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Start using Command Objects in Grails - dendroid

Using Grails forces you to implement MVC architecture (Grails uses Spring MVC internally). Which is nice. Convention says, views communicate with controllers, which then uses services to alter models.This set-up is quite straightforward for simple applications, but having complex business logic with huge user input can make this a mess. That, and much more can be solved using Command Objects.

Controller without Command Objects

Let’s illustrate on a controller from my previous post Grails – Groovy On Rails first project.

class UserController {
  def userService 

  def add() {
    def user = userService.add(params.firstName, params.lastName) 
    user ? render (text: "OK") : render (status: 400) 
  }
}

This is simple user addition. No validations, no logic used. Let’s add some to it so we can work with it.

class UserController {
  def userService 

  def add() {
    def gender
    if (!params.firstName || params.firstName.size() < 3 ||
        !params.lastName || params.lastName.size() < 3) {
      render (text: "name should be at least 3 characters long", status 400)
      return
    }
    if (!params.gender || !params.gender in ["M", "F"]) {
      render (text: "gender should be M/F", status 400)
      return
    } else {
      gender = params.gender == "M" ? "male" : "female"
    }
    if (userService.findByFirstAndLastName(params.firstName, params.lastName)) {
      render (text: "user already exists", status 400)
      return
    }

    def user = userService.add(params.firstName, params.lastName, gender) 
    user ? render (text: "OK") : render (status: 400)    
  }
}

Adding input validations to the method does not make it more readable. Input is not our domain, so we can not validate it directly there. Also in case you need to transform inputs into other objects (in this case M/F into male/female) someplace outside the controller, you will probably end up with utility class or service. That is not a way to go. Rather than filling controllers with validations and transformations, there is a elegant way to do so.

Adding Command Object

It's something between domain and service, served as layer between view and controller. Most important thing is, that it will clean the controller. Command object will automatically bind the input, whether it is url encoded param or post body as json or xml. For now, it is not possible to bind url attributes along the body object, but there is a official bug issued for quite some time, so i hope it will be taken care of eventually.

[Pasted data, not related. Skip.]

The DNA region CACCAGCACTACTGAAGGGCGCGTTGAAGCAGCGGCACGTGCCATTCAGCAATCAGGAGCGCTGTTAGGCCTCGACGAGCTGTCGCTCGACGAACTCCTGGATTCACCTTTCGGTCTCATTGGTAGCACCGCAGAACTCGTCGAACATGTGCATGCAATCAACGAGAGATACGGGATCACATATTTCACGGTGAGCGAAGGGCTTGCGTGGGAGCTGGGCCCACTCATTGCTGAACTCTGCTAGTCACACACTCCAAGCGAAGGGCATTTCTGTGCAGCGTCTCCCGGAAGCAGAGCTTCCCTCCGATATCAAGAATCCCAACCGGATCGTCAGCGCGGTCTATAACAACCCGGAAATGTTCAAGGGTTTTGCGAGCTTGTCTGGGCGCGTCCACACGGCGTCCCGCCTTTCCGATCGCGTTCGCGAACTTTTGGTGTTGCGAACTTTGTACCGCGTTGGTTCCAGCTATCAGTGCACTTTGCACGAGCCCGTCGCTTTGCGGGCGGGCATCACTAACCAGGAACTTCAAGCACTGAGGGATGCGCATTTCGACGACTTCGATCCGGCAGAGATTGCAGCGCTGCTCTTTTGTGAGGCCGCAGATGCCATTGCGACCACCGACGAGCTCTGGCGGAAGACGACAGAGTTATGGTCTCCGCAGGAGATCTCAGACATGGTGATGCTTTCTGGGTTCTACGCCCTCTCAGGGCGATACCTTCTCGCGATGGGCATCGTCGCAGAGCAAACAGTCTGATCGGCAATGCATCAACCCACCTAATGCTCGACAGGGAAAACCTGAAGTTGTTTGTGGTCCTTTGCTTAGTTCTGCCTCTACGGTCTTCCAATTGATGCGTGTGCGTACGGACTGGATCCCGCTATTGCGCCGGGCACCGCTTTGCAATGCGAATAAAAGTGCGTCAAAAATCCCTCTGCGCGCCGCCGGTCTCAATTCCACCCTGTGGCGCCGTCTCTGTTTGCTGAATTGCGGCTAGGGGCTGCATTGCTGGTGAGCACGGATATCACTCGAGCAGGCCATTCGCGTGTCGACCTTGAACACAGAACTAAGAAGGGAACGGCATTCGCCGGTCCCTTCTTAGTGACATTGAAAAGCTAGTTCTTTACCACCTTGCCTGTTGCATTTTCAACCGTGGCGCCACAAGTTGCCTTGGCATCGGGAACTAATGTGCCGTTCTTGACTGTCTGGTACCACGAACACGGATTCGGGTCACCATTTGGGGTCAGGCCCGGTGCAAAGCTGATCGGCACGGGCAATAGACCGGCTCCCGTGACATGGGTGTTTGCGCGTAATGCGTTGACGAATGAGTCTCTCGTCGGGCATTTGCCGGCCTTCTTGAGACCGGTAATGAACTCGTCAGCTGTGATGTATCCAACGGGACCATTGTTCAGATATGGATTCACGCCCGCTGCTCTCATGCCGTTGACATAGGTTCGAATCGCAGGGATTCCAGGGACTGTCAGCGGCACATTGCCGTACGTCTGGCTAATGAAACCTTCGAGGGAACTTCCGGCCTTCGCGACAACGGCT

You can add constraints to it like you are used to with domains and also you can add util methods that are directly relevant to the input. Also bean injection works, so you can use services within. It is a pretty neat tool to make the code more clear and readable. You can read a bit more on grails wiki.

This is simple implementation for our previous example:

class UserCommand {
  String firstName
  String lastName
  String gender

  def userService 

  def getGenderString() {
    gender.toUpperCase() == "M" ? "male" : "female"
  }
  
  static constraints = {
    firstName(minSize: 3, blank: false)
    lastName(validator: { value, obj ->
      if (!value || value.length() < 3) {
        return "invalid.last.name"  
          //this can be key from messages.properties
      }
      if (userService.findByFirstAndLastName(firstName, lastName))
        return "user.already.exists"
    })
    gender(matches: /^[MFmf]{1}$/)
  }
}
class UserController {
  def userService 

  def add(userCommand) {
    if (userCommand.validate()) {
      def user = userService.add(userCommand.firstName, userCommand.lastName, userCommand.genderString) 
      user ? render (text: "OK") : render (status: 400)   
    } else {
      render (status: 400, text: userCommand.errors)   
    }
  }
}

And if we want ot get rid of userService from controller alltogether, move "add" execution directly there as follows:

class UserController {
  def add(userCommand) {
    if (userCommand.validate()) {
      userCommand.addUser() ? render (text: "OK") : render (status: 400)   
    } else {
      render (status: 400, text: userCommand.errors)   
    }
  }
}
class UserCommand {
  ...
  def addUser() {
    userService.add(firstName, lastName, genderString)
  }
}

That will add much clarity to your code as now, input is firstly taken care of in command object, then as an object it is used in controller, where you can focus on more important stuff than validation. Also constraints are the same as used in domains, which work fantastic. You can use predefined keywords or model whole validator yourself with message outputs (which may or may not be included in message.properties if you don't need text output). Anyway, more on constraints can be found on grails wiki.

Start using command objects now!

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